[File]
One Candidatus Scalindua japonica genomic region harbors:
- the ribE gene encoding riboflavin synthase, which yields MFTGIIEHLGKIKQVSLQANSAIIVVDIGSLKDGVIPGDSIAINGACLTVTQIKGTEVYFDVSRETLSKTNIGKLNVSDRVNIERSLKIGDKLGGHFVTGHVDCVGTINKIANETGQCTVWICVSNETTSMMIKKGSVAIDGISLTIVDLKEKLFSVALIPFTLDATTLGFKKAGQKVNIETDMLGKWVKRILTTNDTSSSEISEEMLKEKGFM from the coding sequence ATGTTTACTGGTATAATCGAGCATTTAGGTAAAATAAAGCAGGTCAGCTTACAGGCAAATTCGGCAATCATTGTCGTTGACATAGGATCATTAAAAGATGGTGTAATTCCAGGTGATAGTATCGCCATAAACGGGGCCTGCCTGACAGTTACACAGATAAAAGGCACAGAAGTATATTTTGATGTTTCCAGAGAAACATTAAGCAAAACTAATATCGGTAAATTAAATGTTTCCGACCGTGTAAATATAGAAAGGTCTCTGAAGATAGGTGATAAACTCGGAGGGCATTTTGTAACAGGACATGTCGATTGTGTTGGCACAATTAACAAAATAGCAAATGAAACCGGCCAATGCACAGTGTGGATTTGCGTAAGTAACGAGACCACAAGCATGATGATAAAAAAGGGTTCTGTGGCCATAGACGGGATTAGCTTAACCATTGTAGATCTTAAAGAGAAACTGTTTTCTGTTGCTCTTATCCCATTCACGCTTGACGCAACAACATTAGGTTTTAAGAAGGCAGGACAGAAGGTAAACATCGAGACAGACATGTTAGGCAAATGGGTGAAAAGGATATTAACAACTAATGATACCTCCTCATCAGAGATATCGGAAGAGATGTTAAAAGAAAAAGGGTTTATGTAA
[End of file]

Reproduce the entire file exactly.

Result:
One Candidatus Scalindua japonica genomic region harbors:
- the ribE gene encoding riboflavin synthase, which yields MFTGIIEHLGKIKQVSLQANSAIIVVDIGSLKDGVIPGDSIAINGACLTVTQIKGTEVYFDVSRETLSKTNIGKLNVSDRVNIERSLKIGDKLGGHFVTGHVDCVGTINKIANETGQCTVWICVSNETTSMMIKKGSVAIDGISLTIVDLKEKLFSVALIPFTLDATTLGFKKAGQKVNIETDMLGKWVKRILTTNDTSSSEISEEMLKEKGFM from the coding sequence ATGTTTACTGGTATAATCGAGCATTTAGGTAAAATAAAGCAGGTCAGCTTACAGGCAAATTCGGCAATCATTGTCGTTGACATAGGATCATTAAAAGATGGTGTAATTCCAGGTGATAGTATCGCCATAAACGGGGCCTGCCTGACAGTTACACAGATAAAAGGCACAGAAGTATATTTTGATGTTTCCAGAGAAACATTAAGCAAAACTAATATCGGTAAATTAAATGTTTCCGACCGTGTAAATATAGAAAGGTCTCTGAAGATAGGTGATAAACTCGGAGGGCATTTTGTAACAGGACATGTCGATTGTGTTGGCACAATTAACAAAATAGCAAATGAAACCGGCCAATGCACAGTGTGGATTTGCGTAAGTAACGAGACCACAAGCATGATGATAAAAAAGGGTTCTGTGGCCATAGACGGGATTAGCTTAACCATTGTAGATCTTAAAGAGAAACTGTTTTCTGTTGCTCTTATCCCATTCACGCTTGACGCAACAACATTAGGTTTTAAGAAGGCAGGACAGAAGGTAAACATCGAGACAGACATGTTAGGCAAATGGGTGAAAAGGATATTAACAACTAATGATACCTCCTCATCAGAGATATCGGAAGAGATGTTAAAAGAAAAAGGGTTTATGTAA